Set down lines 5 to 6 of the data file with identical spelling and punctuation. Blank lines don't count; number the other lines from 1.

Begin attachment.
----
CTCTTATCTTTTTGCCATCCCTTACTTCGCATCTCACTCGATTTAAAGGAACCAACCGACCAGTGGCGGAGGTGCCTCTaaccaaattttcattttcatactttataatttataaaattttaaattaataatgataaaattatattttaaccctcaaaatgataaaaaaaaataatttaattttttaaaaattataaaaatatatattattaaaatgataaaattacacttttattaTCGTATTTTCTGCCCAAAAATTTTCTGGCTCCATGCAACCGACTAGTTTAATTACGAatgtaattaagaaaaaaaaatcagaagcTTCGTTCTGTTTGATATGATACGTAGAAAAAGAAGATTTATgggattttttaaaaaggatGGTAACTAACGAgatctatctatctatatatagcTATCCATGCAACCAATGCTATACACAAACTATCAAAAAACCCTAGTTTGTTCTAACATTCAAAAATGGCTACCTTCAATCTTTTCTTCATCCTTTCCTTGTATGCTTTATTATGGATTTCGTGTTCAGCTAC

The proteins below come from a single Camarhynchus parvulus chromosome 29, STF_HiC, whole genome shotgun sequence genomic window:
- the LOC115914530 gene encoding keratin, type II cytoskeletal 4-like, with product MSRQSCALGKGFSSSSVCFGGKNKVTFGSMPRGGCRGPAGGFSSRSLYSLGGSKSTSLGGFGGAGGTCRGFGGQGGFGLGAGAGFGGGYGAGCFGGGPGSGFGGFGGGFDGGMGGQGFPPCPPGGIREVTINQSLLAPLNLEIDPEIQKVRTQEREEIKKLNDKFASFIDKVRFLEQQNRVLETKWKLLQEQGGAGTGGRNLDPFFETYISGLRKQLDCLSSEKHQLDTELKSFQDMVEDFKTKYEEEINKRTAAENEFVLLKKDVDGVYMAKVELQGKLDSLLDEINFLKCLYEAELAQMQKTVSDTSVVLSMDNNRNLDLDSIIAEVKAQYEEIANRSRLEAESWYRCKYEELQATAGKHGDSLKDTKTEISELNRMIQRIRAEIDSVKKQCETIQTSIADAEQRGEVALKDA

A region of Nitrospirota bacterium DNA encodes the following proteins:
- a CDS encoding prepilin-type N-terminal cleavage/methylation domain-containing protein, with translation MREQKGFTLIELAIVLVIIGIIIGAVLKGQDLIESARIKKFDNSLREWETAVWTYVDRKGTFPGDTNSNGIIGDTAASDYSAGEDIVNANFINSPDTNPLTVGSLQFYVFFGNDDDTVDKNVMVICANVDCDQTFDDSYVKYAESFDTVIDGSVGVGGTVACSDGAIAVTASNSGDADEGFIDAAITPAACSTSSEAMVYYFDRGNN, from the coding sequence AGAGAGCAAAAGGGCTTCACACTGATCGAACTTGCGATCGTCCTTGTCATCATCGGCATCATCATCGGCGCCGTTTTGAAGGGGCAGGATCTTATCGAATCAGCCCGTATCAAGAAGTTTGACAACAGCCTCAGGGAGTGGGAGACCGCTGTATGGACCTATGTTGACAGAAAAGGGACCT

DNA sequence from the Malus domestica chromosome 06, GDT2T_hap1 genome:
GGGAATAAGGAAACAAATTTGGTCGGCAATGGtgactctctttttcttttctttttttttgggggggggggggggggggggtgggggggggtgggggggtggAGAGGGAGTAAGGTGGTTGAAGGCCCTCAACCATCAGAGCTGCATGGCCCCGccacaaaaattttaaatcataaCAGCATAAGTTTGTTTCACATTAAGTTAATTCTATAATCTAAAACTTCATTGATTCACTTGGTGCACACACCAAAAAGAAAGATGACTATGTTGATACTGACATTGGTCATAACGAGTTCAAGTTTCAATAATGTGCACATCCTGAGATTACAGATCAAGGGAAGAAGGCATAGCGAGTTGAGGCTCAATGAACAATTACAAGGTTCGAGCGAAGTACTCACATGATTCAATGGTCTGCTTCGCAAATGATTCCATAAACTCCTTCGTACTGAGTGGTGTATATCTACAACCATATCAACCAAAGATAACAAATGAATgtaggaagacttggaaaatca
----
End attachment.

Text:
- a CDS encoding prepilin-type N-terminal cleavage/methylation domain-containing protein, with translation MREQKGFTLIELAIVLVIIGIIIGAVLKGQDLIESARIKKFDNSLREWETAVWTYVDRKGTFPGDTNSNGIIGDTAASDYSAGEDIVNANFINSPDTNPLTVGSLQFYVFFGNDDDTVDKNVMVICANVDCDQTFDDSYVKYAESFDTVIDGSVGVGGTVACSDGAIAVTASNSGDADEGFIDAAITPAACSTSSEAMVYYFDRGNN, from the coding sequence AGAGAGCAAAAGGGCTTCACACTGATCGAACTTGCGATCGTCCTTGTCATCATCGGCATCATCATCGGCGCCGTTTTGAAGGGGCAGGATCTTATCGAATCAGCCCGTATCAAGAAGTTTGACAACAGCCTCAGGGAGTGGGAGACCGCTGTATGGACCTATGTTGACAGAAAAGGGACCT

DNA sequence from the Malus domestica chromosome 06, GDT2T_hap1 genome: